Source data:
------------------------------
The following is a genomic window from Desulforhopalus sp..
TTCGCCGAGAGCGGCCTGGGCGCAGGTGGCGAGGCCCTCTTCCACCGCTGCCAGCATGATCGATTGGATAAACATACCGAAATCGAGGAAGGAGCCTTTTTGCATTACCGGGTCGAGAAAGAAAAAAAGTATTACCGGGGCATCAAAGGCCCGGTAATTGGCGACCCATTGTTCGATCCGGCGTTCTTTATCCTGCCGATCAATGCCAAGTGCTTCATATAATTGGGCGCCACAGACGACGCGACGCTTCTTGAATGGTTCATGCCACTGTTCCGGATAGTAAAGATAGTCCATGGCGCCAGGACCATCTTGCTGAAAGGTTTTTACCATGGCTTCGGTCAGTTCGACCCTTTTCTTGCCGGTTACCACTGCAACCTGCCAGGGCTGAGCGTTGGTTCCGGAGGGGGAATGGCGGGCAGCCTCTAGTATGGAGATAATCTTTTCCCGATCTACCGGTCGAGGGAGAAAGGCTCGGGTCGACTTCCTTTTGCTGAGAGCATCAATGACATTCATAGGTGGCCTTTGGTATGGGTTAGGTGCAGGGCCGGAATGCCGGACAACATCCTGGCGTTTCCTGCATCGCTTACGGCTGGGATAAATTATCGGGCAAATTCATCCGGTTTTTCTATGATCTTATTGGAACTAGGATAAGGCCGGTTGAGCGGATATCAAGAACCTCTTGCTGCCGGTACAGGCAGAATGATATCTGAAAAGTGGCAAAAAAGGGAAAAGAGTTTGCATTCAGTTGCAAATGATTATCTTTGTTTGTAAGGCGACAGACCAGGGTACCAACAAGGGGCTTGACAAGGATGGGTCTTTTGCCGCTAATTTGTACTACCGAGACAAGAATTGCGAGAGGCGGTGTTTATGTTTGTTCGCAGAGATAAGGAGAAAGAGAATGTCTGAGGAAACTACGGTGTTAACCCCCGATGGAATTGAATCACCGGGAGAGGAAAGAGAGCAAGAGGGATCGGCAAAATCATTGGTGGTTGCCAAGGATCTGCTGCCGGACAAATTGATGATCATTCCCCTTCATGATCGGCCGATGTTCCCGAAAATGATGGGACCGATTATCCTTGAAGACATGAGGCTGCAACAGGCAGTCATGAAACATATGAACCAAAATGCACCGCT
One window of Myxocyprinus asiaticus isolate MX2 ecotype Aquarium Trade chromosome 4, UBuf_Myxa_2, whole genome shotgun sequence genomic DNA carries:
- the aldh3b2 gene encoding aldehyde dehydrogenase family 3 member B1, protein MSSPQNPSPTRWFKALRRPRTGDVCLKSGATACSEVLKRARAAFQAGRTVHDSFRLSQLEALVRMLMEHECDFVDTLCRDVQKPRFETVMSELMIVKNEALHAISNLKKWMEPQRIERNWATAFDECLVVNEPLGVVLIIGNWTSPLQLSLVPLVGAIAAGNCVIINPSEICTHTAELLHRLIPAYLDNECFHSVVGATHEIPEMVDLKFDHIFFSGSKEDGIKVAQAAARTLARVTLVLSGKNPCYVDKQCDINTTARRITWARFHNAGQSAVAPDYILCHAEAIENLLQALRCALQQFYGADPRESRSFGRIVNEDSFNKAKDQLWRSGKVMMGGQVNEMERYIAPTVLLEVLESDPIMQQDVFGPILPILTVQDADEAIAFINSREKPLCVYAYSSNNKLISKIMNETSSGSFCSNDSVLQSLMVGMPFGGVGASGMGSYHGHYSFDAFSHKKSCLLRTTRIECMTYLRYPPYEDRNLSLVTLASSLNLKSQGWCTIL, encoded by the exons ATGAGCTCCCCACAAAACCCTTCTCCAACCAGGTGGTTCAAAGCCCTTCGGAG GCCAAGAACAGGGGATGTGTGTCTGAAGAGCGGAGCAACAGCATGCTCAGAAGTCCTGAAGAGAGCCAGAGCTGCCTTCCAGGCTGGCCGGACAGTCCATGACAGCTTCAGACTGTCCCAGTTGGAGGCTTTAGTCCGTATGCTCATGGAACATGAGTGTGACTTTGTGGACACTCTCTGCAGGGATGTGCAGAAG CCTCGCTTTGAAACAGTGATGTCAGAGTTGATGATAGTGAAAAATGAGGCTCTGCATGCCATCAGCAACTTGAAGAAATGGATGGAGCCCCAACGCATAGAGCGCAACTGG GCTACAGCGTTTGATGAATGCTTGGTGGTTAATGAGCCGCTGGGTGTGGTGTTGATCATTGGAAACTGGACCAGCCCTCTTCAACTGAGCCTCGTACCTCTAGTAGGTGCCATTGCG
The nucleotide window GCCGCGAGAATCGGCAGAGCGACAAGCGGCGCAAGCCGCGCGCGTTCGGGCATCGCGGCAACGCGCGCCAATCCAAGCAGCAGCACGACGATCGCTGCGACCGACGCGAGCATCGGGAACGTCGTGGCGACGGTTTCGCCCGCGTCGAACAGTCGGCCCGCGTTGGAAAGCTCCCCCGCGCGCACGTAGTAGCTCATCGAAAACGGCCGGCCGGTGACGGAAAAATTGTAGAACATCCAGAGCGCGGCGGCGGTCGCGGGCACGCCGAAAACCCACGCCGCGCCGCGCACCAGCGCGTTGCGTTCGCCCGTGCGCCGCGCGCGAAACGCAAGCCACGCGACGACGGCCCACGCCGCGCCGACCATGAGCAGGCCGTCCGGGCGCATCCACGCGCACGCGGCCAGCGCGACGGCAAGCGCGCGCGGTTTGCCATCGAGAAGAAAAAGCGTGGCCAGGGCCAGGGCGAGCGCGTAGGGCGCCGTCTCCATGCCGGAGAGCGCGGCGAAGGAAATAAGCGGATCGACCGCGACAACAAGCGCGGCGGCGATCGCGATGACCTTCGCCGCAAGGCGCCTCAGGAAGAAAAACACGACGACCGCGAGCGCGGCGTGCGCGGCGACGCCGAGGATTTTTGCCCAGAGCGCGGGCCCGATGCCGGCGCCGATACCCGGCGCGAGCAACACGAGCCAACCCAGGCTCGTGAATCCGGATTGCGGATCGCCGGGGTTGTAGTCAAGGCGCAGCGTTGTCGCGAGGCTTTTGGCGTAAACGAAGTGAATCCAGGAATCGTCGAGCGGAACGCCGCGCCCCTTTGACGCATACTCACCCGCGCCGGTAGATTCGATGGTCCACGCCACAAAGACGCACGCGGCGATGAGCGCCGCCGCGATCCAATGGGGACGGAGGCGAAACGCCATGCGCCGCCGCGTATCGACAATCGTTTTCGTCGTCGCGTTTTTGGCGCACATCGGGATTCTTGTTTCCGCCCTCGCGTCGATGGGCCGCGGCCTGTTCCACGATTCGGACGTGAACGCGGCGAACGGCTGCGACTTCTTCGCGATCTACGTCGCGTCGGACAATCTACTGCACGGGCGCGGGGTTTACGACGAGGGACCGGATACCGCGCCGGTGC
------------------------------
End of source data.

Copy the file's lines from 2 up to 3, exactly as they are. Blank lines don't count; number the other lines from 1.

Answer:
TTCGCCGAGAGCGGCCTGGGCGCAGGTGGCGAGGCCCTCTTCCACCGCTGCCAGCATGATCGATTGGATAAACATACCGAAATCGAGGAAGGAGCCTTTTTGCATTACCGGGTCGAGAAAGAAAAAAAGTATTACCGGGGCATCAAAGGCCCGGTAATTGGCGACCCATTGTTCGATCCGGCGTTCTTTATCCTGCCGATCAATGCCAAGTGCTTCATATAATTGGGCGCCACAGACGACGCGACGCTTCTTGAATGGTTCATGCCACTGTTCCGGATAGTAAAGATAGTCCATGGCGCCAGGACCATCTTGCTGAAAGGTTTTTACCATGGCTTCGGTCAGTTCGACCCTTTTCTTGCCGGTTACCACTGCAACCTGCCAGGGCTGAGCGTTGGTTCCGGAGGGGGAATGGCGGGCAGCCTCTAGTATGGAGATAATCTTTTCCCGATCTACCGGTCGAGGGAGAAAGGCTCGGGTCGACTTCCTTTTGCTGAGAGCATCAATGACATTCATAGGTGGCCTTTGGTATGGGTTAGGTGCAGGGCCGGAATGCCGGACAACATCCTGGCGTTTCCTGCATCGCTTACGGCTGGGATAAATTATCGGGCAAATTCATCCGGTTTTTCTATGATCTTATTGGAACTAGGATAAGGCCGGTTGAGCGGATATCAAGAACCTCTTGCTGCCGGTACAGGCAGAATGATATCTGAAAAGTGGCAAAAAAGGGAAAAGAGTTTGCATTCAGTTGCAAATGATTATCTTTGTTTGTAAGGCGACAGACCAGGGTACCAACAAGGGGCTTGACAAGGATGGGTCTTTTGCCGCTAATTTGTACTACCGAGACAAGAATTGCGAGAGGCGGTGTTTATGTTTGTTCGCAGAGATAAGGAGAAAGAGAATGTCTGAGGAAACTACGGTGTTAACCCCCGATGGAATTGAATCACCGGGAGAGGAAAGAGAGCAAGAGGGATCGGCAAAATCATTGGTGGTTGCCAAGGATCTGCTGCCGGACAAATTGATGATCATTCCCCTTCATGATCGGCCGATGTTCCCGAAAATGATGGGACCGATTATCCTTGAAGACATGAGGCTGCAACAGGCAGTCATGAAACATATGAACCAAAATGCACCGCT
One window of Myxocyprinus asiaticus isolate MX2 ecotype Aquarium Trade chromosome 4, UBuf_Myxa_2, whole genome shotgun sequence genomic DNA carries: